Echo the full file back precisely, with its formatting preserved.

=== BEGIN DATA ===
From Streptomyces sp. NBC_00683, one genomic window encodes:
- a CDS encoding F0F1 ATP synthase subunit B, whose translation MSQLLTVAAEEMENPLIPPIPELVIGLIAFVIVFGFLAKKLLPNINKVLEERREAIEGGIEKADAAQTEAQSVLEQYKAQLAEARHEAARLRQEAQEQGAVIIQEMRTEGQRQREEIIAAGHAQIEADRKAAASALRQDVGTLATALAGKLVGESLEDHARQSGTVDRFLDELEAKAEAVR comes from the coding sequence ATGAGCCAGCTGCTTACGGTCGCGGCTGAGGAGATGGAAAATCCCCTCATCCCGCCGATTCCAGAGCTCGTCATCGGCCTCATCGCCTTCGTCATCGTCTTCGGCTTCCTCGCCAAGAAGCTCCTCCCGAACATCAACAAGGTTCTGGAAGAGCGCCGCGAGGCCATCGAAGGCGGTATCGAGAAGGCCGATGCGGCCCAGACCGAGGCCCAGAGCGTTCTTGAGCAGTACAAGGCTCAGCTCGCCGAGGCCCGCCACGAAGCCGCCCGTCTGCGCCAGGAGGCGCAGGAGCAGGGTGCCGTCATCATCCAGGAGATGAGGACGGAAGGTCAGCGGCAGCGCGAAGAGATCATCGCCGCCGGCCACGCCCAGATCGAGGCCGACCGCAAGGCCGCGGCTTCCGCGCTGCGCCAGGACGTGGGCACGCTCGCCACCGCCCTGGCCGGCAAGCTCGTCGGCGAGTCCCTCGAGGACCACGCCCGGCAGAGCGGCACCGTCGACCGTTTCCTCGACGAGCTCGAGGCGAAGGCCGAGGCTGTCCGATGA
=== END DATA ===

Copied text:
From Streptomyces sp. NBC_00683, one genomic window encodes:
- a CDS encoding F0F1 ATP synthase subunit B, whose translation MSQLLTVAAEEMENPLIPPIPELVIGLIAFVIVFGFLAKKLLPNINKVLEERREAIEGGIEKADAAQTEAQSVLEQYKAQLAEARHEAARLRQEAQEQGAVIIQEMRTEGQRQREEIIAAGHAQIEADRKAAASALRQDVGTLATALAGKLVGESLEDHARQSGTVDRFLDELEAKAEAVR comes from the coding sequence ATGAGCCAGCTGCTTACGGTCGCGGCTGAGGAGATGGAAAATCCCCTCATCCCGCCGATTCCAGAGCTCGTCATCGGCCTCATCGCCTTCGTCATCGTCTTCGGCTTCCTCGCCAAGAAGCTCCTCCCGAACATCAACAAGGTTCTGGAAGAGCGCCGCGAGGCCATCGAAGGCGGTATCGAGAAGGCCGATGCGGCCCAGACCGAGGCCCAGAGCGTTCTTGAGCAGTACAAGGCTCAGCTCGCCGAGGCCCGCCACGAAGCCGCCCGTCTGCGCCAGGAGGCGCAGGAGCAGGGTGCCGTCATCATCCAGGAGATGAGGACGGAAGGTCAGCGGCAGCGCGAAGAGATCATCGCCGCCGGCCACGCCCAGATCGAGGCCGACCGCAAGGCCGCGGCTTCCGCGCTGCGCCAGGACGTGGGCACGCTCGCCACCGCCCTGGCCGGCAAGCTCGTCGGCGAGTCCCTCGAGGACCACGCCCGGCAGAGCGGCACCGTCGACCGTTTCCTCGACGAGCTCGAGGCGAAGGCCGAGGCTGTCCGATGA